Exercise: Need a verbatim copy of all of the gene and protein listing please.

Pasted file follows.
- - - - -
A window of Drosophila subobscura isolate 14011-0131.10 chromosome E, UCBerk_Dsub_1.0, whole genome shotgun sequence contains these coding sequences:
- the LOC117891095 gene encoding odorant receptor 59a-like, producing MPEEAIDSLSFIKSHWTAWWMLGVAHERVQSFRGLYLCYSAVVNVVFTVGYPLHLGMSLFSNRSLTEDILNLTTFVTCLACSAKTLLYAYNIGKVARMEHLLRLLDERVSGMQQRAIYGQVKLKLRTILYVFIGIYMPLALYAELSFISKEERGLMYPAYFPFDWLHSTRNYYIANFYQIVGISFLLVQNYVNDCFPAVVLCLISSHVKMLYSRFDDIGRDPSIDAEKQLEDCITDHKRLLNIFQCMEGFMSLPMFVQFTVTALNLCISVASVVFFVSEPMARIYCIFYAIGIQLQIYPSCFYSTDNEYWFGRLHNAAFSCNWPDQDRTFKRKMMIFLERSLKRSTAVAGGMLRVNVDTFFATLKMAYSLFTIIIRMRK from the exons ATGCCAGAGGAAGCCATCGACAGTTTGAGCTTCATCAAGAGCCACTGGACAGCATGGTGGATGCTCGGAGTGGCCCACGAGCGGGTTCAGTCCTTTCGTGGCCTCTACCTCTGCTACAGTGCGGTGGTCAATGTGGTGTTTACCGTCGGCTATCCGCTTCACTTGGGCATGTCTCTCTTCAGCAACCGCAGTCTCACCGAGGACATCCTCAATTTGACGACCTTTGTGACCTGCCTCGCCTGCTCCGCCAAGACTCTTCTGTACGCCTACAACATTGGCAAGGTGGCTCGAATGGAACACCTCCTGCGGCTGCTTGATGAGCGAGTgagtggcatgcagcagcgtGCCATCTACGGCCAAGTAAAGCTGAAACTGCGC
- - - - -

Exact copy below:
A window of Drosophila subobscura isolate 14011-0131.10 chromosome E, UCBerk_Dsub_1.0, whole genome shotgun sequence contains these coding sequences:
- the LOC117891095 gene encoding odorant receptor 59a-like, producing MPEEAIDSLSFIKSHWTAWWMLGVAHERVQSFRGLYLCYSAVVNVVFTVGYPLHLGMSLFSNRSLTEDILNLTTFVTCLACSAKTLLYAYNIGKVARMEHLLRLLDERVSGMQQRAIYGQVKLKLRTILYVFIGIYMPLALYAELSFISKEERGLMYPAYFPFDWLHSTRNYYIANFYQIVGISFLLVQNYVNDCFPAVVLCLISSHVKMLYSRFDDIGRDPSIDAEKQLEDCITDHKRLLNIFQCMEGFMSLPMFVQFTVTALNLCISVASVVFFVSEPMARIYCIFYAIGIQLQIYPSCFYSTDNEYWFGRLHNAAFSCNWPDQDRTFKRKMMIFLERSLKRSTAVAGGMLRVNVDTFFATLKMAYSLFTIIIRMRK from the exons ATGCCAGAGGAAGCCATCGACAGTTTGAGCTTCATCAAGAGCCACTGGACAGCATGGTGGATGCTCGGAGTGGCCCACGAGCGGGTTCAGTCCTTTCGTGGCCTCTACCTCTGCTACAGTGCGGTGGTCAATGTGGTGTTTACCGTCGGCTATCCGCTTCACTTGGGCATGTCTCTCTTCAGCAACCGCAGTCTCACCGAGGACATCCTCAATTTGACGACCTTTGTGACCTGCCTCGCCTGCTCCGCCAAGACTCTTCTGTACGCCTACAACATTGGCAAGGTGGCTCGAATGGAACACCTCCTGCGGCTGCTTGATGAGCGAGTgagtggcatgcagcagcgtGCCATCTACGGCCAAGTAAAGCTGAAACTGCGC